has been refreshed! Take a tour.

Ask the Experts: COVID-19: Vaccine Recommendations

Results (7)

CDC maintains a webpage with critical interim clinical considerations for vaccination of eligible recipients: This covers important clinical details about COVID-19 vaccination. It is the first content to be updated soon after any announced change to CDC recommendations.

All of the CDC’s Advisory Committee on Immunization Practices (ACIP) vaccine recommendations published in MMWR can be accessed here:

The current recommended COVID-19 vaccination schedules for each age group are available here:

Last reviewed: October 26, 2023

All people age 6 months and older in the United States are recommended to receive an age-appropriate updated (2023–2024 Formula) COVID-19 vaccination. Schedules vary by age and immunocompromised status. CDC’s recommended schedule for the 2023–2024 Formula for each age group is available here:

Last reviewed: October 26, 2023

CDC recommends that all people receive an updated (2023–2024 Formula) COVID-19 vaccine at least 2 months after their most recent previous dose of COVID-19 vaccine, as authorized or approved by FDA. There are three options: Moderna or Pfizer-BioNTech mRNA vaccine (both FDA-authorized beginning at age 6 months and FDA-licensed for age 12 years and older), or Novavax adjuvanted protein subunit vaccine (authorized for age 12 years or older). Most people age 5 years and older should receive a single dose of vaccine.

Certain people need, or have the option to receive, more than one 2023–2024 COVID-19 vaccine dose:

  • All previously unvaccinated individuals age 12 years or older receiving Novavax vaccine should receive two doses separated by at least 3 weeks.
  • Children younger than age 5 years are recommended to receive at least one updated 2023–2024 Formula mRNA vaccine dose. If not previously vaccinated, or incompletely vaccinated, they should complete a 2-dose (Moderna) or 3-dose (Pfizer-BioNTech) primary series, using the same brand for all doses. CDC recommends that children younger than age 5 years receive the same brand for all doses (also referred to as homologous doses), even after completing the primary series. If it is not feasible to administer the same brand for one of the following reasons, it is acceptable to use a different brand: the brand is unavailable at the clinic at the time of the vaccination visit; the previous brand is unknown; the child would not otherwise receive a recommended vaccine; or, the child cannot continue with the previous brand due to a contraindication.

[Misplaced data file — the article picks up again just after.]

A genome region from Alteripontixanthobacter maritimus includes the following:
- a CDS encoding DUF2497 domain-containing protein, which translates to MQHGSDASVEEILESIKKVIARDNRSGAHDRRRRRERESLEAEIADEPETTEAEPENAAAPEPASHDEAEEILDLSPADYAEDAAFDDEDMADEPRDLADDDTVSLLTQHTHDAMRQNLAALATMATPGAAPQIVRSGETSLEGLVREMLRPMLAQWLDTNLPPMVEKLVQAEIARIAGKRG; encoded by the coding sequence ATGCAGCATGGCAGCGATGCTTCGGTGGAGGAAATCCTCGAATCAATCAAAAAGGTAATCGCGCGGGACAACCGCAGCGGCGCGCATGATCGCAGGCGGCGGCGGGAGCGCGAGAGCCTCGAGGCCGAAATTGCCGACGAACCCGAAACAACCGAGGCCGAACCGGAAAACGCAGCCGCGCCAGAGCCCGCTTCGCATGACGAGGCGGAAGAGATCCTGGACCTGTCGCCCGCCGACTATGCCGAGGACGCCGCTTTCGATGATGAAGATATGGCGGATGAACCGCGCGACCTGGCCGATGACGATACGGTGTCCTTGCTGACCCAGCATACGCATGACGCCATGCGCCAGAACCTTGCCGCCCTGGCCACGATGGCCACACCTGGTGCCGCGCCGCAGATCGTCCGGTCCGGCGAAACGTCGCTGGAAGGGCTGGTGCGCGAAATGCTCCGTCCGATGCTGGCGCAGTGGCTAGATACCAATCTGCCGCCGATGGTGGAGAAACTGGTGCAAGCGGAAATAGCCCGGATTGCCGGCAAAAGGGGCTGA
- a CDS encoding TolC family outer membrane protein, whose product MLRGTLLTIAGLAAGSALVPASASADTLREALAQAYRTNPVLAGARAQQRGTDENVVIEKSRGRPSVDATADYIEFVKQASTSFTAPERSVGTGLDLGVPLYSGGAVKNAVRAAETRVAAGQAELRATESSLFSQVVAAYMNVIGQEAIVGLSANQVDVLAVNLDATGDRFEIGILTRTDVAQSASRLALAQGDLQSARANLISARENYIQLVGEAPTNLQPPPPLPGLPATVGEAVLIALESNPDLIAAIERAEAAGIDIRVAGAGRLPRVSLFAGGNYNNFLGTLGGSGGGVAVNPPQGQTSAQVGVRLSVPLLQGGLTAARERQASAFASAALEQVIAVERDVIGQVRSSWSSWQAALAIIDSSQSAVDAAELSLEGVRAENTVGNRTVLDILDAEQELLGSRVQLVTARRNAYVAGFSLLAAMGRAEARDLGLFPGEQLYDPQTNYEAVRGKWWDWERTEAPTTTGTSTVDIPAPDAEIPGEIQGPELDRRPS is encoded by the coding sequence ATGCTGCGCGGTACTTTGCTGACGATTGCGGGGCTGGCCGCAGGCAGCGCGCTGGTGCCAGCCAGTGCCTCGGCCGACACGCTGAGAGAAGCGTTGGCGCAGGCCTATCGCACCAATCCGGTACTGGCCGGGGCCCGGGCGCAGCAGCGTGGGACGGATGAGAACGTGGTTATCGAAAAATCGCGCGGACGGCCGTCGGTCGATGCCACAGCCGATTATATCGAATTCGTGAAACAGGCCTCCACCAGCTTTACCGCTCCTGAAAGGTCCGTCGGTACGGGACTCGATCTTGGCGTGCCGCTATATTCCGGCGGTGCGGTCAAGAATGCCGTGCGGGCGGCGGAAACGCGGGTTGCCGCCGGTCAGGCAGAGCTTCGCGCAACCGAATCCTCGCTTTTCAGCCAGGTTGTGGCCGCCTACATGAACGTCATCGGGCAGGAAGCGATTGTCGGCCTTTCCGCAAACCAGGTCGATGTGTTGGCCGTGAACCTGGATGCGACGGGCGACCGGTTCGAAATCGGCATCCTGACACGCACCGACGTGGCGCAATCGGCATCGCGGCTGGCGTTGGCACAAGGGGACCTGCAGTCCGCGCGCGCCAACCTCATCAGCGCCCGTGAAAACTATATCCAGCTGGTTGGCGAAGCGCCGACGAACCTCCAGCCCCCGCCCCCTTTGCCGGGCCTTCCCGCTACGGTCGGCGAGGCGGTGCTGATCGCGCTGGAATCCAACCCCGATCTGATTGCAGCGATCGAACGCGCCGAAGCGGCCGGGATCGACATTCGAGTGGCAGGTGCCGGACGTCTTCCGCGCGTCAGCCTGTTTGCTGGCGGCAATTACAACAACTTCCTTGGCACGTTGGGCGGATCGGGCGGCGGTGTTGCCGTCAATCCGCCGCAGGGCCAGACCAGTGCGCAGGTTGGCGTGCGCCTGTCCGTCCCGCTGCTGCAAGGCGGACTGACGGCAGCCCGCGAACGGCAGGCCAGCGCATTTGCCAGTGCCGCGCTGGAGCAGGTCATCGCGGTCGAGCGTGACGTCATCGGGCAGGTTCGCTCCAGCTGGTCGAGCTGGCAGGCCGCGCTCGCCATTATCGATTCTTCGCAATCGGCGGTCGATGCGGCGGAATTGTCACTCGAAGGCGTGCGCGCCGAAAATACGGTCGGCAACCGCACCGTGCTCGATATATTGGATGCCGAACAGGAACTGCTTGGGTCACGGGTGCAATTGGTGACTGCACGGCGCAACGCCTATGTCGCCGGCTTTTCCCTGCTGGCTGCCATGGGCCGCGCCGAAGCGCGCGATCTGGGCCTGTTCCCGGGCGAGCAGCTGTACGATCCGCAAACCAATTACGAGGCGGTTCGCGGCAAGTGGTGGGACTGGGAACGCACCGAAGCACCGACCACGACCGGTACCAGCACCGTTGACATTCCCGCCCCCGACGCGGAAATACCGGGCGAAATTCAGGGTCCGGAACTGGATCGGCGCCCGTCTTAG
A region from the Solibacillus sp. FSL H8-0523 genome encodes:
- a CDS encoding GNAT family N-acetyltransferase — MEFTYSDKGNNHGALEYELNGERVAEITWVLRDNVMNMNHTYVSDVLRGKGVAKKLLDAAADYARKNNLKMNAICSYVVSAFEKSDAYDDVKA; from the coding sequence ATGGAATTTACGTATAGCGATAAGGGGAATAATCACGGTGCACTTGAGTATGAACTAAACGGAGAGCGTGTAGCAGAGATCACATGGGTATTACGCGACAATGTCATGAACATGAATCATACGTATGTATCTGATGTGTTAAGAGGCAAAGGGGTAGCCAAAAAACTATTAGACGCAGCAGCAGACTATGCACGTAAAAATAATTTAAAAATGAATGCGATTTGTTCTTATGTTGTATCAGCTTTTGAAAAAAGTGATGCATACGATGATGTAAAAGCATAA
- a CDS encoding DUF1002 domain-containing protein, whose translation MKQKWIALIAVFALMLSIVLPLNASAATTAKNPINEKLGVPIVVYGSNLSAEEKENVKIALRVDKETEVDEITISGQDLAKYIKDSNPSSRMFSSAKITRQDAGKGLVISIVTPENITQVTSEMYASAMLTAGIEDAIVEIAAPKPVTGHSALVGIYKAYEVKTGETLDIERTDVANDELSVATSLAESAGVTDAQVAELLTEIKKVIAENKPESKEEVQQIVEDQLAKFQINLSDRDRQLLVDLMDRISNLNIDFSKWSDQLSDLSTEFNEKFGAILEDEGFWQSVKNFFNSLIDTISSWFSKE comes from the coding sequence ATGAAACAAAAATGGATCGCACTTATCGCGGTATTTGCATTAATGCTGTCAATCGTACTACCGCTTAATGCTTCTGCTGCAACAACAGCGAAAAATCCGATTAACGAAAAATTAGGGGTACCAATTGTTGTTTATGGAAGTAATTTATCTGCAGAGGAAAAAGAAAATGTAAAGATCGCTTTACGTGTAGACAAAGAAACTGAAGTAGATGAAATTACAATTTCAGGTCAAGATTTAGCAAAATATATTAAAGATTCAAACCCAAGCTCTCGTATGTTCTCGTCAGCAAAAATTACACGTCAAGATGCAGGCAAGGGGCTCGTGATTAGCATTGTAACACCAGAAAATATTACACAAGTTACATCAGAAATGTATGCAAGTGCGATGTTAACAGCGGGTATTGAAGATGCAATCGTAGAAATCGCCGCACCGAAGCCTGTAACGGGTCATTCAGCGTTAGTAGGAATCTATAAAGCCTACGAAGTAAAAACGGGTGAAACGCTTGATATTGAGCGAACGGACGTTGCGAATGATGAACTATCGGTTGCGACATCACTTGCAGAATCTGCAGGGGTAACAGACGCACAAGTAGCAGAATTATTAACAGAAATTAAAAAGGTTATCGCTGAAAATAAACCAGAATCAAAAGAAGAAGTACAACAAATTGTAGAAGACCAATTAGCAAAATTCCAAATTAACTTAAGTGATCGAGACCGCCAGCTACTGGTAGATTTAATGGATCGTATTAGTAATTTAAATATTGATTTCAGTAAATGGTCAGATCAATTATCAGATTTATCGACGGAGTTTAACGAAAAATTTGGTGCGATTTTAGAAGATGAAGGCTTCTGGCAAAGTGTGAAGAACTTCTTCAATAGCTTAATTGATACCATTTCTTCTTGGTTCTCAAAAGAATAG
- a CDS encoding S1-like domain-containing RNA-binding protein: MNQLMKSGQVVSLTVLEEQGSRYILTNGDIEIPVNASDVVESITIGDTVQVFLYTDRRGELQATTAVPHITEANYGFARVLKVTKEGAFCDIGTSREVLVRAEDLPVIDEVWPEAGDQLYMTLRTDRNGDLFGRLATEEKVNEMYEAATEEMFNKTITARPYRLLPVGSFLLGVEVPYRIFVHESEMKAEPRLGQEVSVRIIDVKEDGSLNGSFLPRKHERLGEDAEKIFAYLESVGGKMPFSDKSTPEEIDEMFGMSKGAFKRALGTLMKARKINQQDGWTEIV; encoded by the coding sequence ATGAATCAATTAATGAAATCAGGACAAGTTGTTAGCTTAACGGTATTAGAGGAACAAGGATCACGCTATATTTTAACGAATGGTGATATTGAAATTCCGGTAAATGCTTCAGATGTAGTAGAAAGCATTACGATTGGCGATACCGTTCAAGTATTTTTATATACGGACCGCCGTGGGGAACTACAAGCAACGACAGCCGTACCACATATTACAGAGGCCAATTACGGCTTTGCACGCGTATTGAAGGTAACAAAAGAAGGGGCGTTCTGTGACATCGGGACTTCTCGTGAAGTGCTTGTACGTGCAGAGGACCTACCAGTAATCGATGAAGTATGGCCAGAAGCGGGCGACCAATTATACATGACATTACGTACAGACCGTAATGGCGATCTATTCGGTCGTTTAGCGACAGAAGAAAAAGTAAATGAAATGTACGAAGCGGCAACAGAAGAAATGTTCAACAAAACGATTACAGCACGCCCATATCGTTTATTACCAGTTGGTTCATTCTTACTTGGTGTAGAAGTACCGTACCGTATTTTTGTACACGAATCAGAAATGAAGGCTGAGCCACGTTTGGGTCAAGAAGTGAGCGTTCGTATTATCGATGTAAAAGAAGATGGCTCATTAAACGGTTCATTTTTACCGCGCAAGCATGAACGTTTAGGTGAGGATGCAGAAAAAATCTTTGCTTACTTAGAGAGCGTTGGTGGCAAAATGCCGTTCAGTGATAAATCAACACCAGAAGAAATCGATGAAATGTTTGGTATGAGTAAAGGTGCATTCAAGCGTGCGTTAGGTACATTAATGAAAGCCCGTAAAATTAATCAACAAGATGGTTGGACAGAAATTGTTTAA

• Individuals who are moderately or severely immunocompromised and who have not already completed a 3-dose primary series, should complete a 3-dose primary vaccination series with the updated 2023–2024 Formula. Use the same brand for all doses of the primary series, unless the brand is unavailable at the time of the clinic visit, the patient would otherwise choose not to complete the series, or the patient has a contraindication to vaccination with the original product. If the primary series is already complete, then a single dose of any age-appropriate updated (2023–2024 Formula) COVID-19 vaccine should be administered at least 2 months after the most recent dose of COVID-19 vaccine. Additional doses may be given, spaced at least 2 months apart, as determined by these individuals with their clinical teams.